England’s bloodthirsty history contributed to the Staffordshire Bull Terrier being originally bred for bull or bear-baiting and subsequently dog-fighting in the mid 1800’s. Bulls arriving at markets were actually set upon by dogs as a way of tenderising the meat. Therefore, these early bull breeds were not bred for looks but rather gameness and stamina.
They were also used as protection for the wives and families left behind, of soldiers fighting the Crimean war. Their loyal, gentle, protective nature earned them the nickname of “Nanny Dog.” They were recognised by the Kennel Club on the 25th May 1935 with the first champions being Ch. Gentleman Jim and Ch. Lady Eve
Staffys are one of only 2 breeds of dog recommended by the Kennel Club as being suitable for living with small children, an opinion that is backed up by The Dogs Trust, Battersea Dogs Home and the RSPCA.
Staffy’s have an impressive physique. A broad head with dark round eyes, short snout and a wide mouth that gives them a permanently smiling expression. They have a scissor-like bite and rarely drool. A strong neck leads to a square muscular body and they have a powerful tail.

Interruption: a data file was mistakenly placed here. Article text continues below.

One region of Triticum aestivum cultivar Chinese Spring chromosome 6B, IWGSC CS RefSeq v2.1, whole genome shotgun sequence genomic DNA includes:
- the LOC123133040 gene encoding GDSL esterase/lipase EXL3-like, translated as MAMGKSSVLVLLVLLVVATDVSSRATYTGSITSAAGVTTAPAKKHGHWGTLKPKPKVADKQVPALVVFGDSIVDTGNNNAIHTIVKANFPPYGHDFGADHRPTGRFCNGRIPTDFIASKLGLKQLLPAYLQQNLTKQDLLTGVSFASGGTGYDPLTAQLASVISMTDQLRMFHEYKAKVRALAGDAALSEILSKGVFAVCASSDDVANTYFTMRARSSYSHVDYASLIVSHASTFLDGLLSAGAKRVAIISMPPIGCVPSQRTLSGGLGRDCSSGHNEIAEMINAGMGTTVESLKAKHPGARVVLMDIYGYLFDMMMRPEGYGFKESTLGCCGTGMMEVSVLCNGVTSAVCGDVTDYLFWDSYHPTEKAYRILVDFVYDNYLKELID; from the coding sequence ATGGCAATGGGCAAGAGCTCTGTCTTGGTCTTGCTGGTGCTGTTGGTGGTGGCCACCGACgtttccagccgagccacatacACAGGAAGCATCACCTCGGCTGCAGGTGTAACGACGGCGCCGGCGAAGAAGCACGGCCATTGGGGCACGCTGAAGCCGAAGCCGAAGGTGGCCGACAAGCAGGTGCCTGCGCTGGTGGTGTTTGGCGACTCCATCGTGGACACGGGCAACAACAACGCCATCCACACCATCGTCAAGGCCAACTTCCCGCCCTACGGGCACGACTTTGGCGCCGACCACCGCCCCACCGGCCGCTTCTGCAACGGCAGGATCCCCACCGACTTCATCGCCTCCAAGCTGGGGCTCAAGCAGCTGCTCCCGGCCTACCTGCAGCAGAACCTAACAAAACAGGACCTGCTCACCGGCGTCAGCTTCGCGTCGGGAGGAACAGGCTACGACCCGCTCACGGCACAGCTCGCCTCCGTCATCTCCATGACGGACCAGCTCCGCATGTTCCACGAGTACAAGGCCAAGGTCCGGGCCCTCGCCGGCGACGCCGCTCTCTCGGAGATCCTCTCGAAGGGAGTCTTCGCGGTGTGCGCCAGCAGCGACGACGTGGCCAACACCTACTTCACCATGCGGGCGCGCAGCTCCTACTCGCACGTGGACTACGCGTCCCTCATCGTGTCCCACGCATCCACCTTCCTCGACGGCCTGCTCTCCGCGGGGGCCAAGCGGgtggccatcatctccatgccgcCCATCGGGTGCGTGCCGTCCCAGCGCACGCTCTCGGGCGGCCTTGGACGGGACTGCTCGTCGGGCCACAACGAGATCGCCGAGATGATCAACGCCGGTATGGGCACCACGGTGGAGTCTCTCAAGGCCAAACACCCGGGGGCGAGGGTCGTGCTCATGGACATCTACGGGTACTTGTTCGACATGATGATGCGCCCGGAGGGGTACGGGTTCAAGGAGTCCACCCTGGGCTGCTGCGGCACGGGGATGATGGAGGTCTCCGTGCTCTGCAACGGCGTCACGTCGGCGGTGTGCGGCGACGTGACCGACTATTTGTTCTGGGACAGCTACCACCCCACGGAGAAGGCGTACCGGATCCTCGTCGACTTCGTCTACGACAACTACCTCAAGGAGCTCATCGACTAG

These athletic dogs suffer from a few health problems although they can be susceptible to skin allergies. They have a lifespan of between 12-16 years. They are keen to please and one of the easiest breeds to house train. They need to be socialised at an early age as they can be aggressive towards other dogs.
Staffys do have some terrier traits they love to dig and left alone outside can easily burrow under a fence. They can also have a strong prey drive like most terriers, so watch out if your hamster escapes. They are being used more often these days as working dogs they have a good sense of smell and make excellent therapy dogs.